Has the workplace changed forever?

The Covid-19 pandemic truly changed the way in which people work. Remote and hybrid working has been cemented in workplaces all over the world, fundamentally shifting the work culture as we know it. Businesses have spent the last few years adapting and changing in order to stay competitive and keep up with the moving trends, but how does this effect the workplace and what changes are here to stay?

One of the significant changes in the workplace is the way that recruiting has been conducted. It all started at the beginning of the pandemic when the rate of unemployment soared due to unforeseen redundancies, and many businesses were forced to put their employees on furlough as the world locked down, with the number of people on furlough reaching almost 4m at its peak. The Office for National Statistics recently announced that the jobless rate averaged 3.8 per cent in the three months to February, returning to lows last seen in 2019.

Changing the hiring process

A transition in how the workplace operates has also meant the way we find new candidates has rapidly changed. Virtual interviews were commonly conducted during the peak of the pandemic, but it’ also a trend that’s stayed. There has been a 57% increase in the use of video interviews from 2019 – 2022 and more than half of employers say they have continued to use video interviews since COVID restrictions were lifted. It is significantly quicker and, in some case, easier to streamline candidates. Additionally, the scheduling flexibility and availability for candidates and interviewers to log into the call versus taking the time off to meet in person are amongst the many benefits of virtual interviews.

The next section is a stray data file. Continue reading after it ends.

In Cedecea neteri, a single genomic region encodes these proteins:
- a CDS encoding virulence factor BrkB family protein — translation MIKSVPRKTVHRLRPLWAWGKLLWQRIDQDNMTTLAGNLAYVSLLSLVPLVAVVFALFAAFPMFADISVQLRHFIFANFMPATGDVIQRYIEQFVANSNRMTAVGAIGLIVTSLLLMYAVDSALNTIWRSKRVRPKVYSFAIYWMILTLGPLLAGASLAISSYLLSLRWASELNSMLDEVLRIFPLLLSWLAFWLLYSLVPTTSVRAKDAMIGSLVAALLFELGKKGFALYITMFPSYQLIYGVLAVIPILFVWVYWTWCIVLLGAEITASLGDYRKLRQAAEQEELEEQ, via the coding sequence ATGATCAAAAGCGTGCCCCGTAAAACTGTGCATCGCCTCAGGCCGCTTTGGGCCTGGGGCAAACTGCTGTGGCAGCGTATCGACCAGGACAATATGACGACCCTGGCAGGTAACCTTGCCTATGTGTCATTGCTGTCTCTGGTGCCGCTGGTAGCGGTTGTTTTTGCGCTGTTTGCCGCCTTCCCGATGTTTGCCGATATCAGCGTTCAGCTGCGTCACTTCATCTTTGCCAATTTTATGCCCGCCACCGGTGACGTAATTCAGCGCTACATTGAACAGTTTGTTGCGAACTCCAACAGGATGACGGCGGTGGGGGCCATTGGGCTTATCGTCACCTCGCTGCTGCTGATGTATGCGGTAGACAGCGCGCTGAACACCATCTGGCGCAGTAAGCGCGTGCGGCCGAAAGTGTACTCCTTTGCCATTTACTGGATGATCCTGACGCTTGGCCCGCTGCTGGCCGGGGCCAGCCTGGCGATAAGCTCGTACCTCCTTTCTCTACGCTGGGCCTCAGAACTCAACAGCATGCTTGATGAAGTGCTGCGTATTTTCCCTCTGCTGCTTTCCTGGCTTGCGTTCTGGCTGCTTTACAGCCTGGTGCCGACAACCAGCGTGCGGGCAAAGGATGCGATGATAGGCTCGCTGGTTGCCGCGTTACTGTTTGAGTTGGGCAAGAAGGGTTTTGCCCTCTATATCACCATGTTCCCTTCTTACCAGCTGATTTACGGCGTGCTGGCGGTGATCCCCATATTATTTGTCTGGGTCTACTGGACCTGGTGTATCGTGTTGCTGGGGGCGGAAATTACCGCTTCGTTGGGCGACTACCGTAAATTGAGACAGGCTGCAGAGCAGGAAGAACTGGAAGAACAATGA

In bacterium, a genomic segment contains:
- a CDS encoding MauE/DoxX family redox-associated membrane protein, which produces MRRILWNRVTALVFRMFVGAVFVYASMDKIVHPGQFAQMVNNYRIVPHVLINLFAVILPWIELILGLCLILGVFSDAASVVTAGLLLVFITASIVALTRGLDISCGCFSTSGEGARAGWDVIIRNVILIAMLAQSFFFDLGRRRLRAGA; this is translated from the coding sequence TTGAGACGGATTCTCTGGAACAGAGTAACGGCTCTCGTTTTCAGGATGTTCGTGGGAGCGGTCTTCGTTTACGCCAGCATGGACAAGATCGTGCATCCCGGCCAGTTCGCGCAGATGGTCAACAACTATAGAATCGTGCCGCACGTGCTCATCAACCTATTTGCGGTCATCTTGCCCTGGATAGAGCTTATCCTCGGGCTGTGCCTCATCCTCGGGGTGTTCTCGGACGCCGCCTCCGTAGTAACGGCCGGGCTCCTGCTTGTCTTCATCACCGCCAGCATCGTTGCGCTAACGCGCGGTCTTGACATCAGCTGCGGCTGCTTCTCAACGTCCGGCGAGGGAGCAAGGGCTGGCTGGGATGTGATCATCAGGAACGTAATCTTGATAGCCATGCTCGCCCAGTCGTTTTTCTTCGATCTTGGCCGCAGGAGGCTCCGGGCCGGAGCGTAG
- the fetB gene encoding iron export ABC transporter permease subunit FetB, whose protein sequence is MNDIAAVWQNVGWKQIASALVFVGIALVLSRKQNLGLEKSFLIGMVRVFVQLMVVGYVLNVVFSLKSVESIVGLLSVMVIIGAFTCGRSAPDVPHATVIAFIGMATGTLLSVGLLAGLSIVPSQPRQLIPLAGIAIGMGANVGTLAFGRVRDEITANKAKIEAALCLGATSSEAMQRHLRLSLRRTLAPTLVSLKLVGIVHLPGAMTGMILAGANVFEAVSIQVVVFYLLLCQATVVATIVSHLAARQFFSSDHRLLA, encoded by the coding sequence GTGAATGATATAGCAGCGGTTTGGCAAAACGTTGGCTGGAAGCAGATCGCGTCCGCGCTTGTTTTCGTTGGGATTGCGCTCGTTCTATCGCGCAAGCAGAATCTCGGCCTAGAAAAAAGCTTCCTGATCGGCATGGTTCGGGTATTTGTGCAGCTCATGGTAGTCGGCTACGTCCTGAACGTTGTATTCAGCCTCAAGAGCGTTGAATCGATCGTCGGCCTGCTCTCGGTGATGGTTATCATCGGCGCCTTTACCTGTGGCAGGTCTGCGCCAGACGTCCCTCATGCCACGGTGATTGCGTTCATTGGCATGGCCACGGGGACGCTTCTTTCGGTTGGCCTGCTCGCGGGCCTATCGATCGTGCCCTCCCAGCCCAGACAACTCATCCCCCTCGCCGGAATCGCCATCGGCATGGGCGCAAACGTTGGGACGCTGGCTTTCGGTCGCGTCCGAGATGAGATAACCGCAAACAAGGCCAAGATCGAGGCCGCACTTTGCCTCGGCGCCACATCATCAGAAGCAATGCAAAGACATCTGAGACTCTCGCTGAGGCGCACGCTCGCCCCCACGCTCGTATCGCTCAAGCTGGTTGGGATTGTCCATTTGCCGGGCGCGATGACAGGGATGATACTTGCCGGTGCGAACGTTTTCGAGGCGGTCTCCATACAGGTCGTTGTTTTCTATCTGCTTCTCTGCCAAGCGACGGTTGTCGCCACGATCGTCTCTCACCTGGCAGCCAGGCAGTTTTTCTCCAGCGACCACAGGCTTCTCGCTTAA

But from conversations it’s not just about where we’re having the interview that’s changed, it’s also about who is sitting in the interviews and how that dynamic is evolving, with businesses increasingly bringing VPs and CTOs into the interviews. It is interesting to also hear the individual screening processes they have adapted, something that probably wasn’t even considered before the pandemic.

Overpromising and under-delivering

With the new pressures of making sure people’s roles are fulfilled in a very competitive environment, companies are increasingly offering attractive hiring packages including hybrid or remote working, which has quickly become a norm when it comes to the attempts to retain staff. Further conversations we are having are telling us that broken promises within a business, promising exciting projects but not fulfilling these promises has meant that they have been forced to leave their role, the main theme here being to ensure you’re not overpromising, but under-delivering.

During the interview stage, it’s about presenting the role differently, and not being a case of painting the role as remote and then asking people to come into the office. It was agreed by attendees at a recent Godel dinner event that false promising is happening more frequently as competition is so fierce and people are looking for any way possible to attract talent, but then role isn’t living up to expectations – so a high churn rate within the business is inevitable.

The hybrid/virtual world

With the help of growing whiteboard platforms such as Microsoft Teams and Jamboards, it’s questioned whether meetings/standups can still be as interactive in a virtual world or whether by losing that face-to-face element, a meeting will lose its natural flow. Some businesses are pushing for clients to meet face to face, with an importance to retain office space host clients.

The retention of staff can also be a contributing argument around maintaining the hybrid world. Tech leaders have stated a significant of churn when people have gone fully remote for younger people coming into the business, with younger people enjoying the social aspects and culture side of the workplace. In addition to this, it’s argued that any business that wants to develop any form of graduate/apprentice scheme should offer hybrid working or offer have some form of co-working space otherwise businesses will lose younger talent.

COVID has transformed the workplace culture forever. What people want and need are now considerably different and business leaders will need to implement this change into their workplace to come out of the other side as strongly as possible in order for them to scale.